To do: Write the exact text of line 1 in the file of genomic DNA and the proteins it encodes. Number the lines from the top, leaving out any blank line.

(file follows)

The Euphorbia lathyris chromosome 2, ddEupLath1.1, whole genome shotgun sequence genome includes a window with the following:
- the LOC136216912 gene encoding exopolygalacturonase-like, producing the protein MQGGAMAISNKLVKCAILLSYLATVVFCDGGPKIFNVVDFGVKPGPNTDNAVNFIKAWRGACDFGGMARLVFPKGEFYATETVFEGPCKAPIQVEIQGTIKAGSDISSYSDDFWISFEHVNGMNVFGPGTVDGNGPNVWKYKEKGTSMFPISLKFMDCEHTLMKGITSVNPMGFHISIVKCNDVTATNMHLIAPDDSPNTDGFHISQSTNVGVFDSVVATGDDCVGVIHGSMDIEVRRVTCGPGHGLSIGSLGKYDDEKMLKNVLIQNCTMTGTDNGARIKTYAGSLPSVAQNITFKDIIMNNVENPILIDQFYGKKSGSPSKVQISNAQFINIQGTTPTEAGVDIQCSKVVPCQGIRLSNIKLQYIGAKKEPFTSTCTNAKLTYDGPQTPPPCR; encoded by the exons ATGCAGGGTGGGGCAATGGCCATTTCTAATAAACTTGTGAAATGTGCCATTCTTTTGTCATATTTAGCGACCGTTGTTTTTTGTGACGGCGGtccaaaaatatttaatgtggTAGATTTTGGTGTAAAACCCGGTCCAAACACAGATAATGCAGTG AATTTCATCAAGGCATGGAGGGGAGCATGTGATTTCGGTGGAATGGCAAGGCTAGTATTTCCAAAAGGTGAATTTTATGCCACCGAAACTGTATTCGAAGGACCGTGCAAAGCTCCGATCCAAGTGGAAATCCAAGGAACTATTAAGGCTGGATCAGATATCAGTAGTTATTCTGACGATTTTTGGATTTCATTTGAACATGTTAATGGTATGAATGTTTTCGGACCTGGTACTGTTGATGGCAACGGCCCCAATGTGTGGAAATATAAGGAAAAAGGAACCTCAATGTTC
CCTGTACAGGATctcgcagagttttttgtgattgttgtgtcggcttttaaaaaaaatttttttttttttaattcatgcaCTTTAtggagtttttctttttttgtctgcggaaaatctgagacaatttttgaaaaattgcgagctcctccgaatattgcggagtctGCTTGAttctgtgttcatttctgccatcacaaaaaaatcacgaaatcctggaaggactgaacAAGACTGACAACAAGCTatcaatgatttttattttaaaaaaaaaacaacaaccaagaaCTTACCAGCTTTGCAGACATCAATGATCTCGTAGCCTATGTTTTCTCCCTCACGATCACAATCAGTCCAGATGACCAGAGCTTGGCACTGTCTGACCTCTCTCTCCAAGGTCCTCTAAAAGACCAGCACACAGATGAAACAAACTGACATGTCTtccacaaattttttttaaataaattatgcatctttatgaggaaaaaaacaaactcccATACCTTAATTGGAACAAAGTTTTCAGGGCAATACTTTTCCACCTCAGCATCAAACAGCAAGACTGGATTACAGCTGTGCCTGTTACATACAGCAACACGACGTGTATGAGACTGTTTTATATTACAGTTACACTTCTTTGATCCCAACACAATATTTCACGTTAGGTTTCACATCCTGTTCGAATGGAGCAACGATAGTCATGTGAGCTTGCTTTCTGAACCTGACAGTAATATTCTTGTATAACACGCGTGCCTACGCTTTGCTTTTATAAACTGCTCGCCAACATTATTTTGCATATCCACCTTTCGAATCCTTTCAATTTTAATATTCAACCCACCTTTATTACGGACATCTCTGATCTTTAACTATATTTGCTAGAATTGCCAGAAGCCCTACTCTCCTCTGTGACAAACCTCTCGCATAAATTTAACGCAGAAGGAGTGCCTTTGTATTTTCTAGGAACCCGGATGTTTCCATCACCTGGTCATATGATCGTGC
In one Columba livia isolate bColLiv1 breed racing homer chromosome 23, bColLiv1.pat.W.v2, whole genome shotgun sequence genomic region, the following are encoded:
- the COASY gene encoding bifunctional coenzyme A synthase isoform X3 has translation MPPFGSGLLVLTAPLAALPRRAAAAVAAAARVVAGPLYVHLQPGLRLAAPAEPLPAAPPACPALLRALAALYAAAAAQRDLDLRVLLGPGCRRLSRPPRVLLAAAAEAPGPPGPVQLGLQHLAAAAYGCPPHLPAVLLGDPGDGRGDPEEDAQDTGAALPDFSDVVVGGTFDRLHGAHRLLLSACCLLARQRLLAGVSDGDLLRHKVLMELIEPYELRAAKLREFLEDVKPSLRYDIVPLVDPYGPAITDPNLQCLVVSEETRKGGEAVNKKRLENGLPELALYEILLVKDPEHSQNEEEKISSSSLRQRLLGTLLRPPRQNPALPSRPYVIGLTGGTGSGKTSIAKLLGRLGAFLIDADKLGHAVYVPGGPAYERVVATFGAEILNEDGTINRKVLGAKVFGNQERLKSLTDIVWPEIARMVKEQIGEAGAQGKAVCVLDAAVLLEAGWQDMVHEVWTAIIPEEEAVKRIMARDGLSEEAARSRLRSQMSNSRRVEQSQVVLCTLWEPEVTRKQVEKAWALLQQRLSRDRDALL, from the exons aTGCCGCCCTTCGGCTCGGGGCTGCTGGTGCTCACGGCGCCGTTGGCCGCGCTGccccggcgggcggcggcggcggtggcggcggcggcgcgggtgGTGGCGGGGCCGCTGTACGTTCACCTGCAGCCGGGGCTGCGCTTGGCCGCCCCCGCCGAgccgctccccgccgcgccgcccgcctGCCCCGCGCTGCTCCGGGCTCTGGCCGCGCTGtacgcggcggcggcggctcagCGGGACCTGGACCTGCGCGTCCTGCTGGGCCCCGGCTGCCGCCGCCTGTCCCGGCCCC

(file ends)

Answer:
The Euphorbia lathyris chromosome 2, ddEupLath1.1, whole genome shotgun sequence genome includes a window with the following: